The American Scream is the new documentary from former child actor Michael Stephenson. If you’re a hardcore horror fan you should already know who that is. If not, let me refresh your memory a bit. THIS is Michael Stephenson. Yep. That kid from Troll 2. Don’t know what Troll 2 is? Jesus, dude, do yourself a favor and Netflix it. It’s incredible. But anyway, Michael Stephenson eventually grew up and has now found himself working behind the camera making documentaries. His first, Best Worst Movie, a documentary about the cult status of Troll 2 and the lives of all the people that were in it, was a surprisingly moving and heartfelt little film. His second feature length documentary, The American Scream, was nearly just as effective in it’s heartfelt sentimentality.
The American Scream is about a handful of people named “Home Haunters” who reside in Fairhaven, Massachusetts and spend all year crafting haunted houses in their backyards. These are ordinary people who do it out of their own pocket, all for sake of giving the neighborhood kids something cool to look at on Halloween night. We’re introduced to three sets of people who do this, all with their own baggage. Before the end of the film, I found myself pretty emotionally attached to these people. One more in particular than the others, though.
His name is Victor Bariteau. This dude goes HAM with his haunted house every year. When he was growing up, his mother was highly religious and wouldn’t let the family celebrate Halloween, Christmas, or even Birthdays. So once he grew up and started his own family he kind of just started snowballing all of that lost time into Halloween. All year is spent making new props and sets working extensively on the “haunt”. He talks at one point about the sacrifices that he has made in order to do this every year, which included settling into a house that is more suited for Trick Or Treaters than one more spacious for his family, and not being able to take his own kids Trick Or Treating. He’s a perfectionist, which I could actually personally relate to, and he even though he knows that no one will really pay close attention to the details, insists on everything being flawless, therefor creating a pretty stressed and at times irritable dude.
The thing I found the coolest about all of that was how despite of those sacrifices and his own frustrations, his family supported him the entire time. His wife helped make all of the costumes and cooked food for everyone involved, while his oldest daughter, who I’d ballpark around 10 years old, actually helped design her own room. She states that she “hates Barbie dolls” so she goes to yard-sales, buying up old used ones, destroying them, putting blood all over them, and stapling them to a wall in her “bedroom” within the Haunted House. I thought it was really cute seeing her and her dad bond over this hobby of his.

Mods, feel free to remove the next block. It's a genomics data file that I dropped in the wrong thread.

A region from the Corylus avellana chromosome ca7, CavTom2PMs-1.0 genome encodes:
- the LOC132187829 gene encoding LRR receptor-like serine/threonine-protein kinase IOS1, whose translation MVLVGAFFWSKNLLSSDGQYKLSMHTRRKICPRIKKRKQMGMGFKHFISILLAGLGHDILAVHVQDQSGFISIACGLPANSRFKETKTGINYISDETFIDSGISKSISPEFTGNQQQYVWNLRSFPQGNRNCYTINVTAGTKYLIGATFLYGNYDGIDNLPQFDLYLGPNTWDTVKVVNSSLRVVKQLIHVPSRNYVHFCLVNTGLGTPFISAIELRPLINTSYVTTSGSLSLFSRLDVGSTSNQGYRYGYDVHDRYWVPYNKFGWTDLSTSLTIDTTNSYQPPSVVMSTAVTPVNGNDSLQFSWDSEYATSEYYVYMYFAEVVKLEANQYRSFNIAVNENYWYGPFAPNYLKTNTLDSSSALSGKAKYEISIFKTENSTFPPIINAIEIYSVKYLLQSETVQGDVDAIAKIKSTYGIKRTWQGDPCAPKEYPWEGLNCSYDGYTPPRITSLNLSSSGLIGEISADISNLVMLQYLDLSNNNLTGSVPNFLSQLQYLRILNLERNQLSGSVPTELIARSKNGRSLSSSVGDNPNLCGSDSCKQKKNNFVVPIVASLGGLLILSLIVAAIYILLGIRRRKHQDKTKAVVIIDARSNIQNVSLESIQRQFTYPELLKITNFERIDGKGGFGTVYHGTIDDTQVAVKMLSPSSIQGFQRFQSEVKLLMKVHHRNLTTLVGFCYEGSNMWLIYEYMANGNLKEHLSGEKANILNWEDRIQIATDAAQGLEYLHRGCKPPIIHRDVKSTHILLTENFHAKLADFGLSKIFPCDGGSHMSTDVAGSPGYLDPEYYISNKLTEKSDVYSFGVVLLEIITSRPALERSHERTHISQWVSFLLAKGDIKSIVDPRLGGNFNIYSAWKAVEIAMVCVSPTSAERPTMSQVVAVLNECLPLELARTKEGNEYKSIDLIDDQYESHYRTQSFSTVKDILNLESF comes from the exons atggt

The other people that you see in the film are a guy named Manny who was inspired to start doing his own “Home Haunt” by Victor. A touching moment in his backstory revolves around him suffering a heart-attack, and the community coming together to help him still be able to put on his Haunted House for everyone on Halloween. Then you’ve got the incredibly oddball father/son duo of Richard and Matt Brodeur. These two are weird as hell, and I could never quite pinpoint them. I found it pretty enjoyable watching the two bicker at each other over their setup, especially this one certain Alien tube thing that they made.
Once The American Scream reaches Halloween day, you’ve spent the past hour and some change viewing these people’s lives, families, blood, sweat, and fears, and now you get to see their haunts in action. It was really cool seeing how happy these guys were over this. Clearly all the hard work had been worth it, for a few hours of fun. In one scene Victor kind of sums it all up by saying that Halloween is so important because it brings the community together, and I couldn’t agree more. Whereas Christmas is essentially just an excuse for mass commercialism, Halloween is the one time where these people create these elaborate setups so that the whole town can show up and have fun for one night. It’s not about how much you can save, or getting up at 4 in the morning to stand in line to buy crap that you don’t need. It’s about seeing the joy on the neighborhood kids as they walk through your months of labor.
The American Scream is full of sentimentality and love for Halloween. Much like my reaction to Best Worst Movie, I found myself surprised for how much care went into this film by Michael Stephenson. He may have been one of the (most awesomely) worst child actors of all time, but he is certainly finding himself to be an effective filmmaker. Keep it up, dude. I’m super excited to see what you do next.
I give The American Scream 4 trick or treating pails out of 5:
By Richard Pepper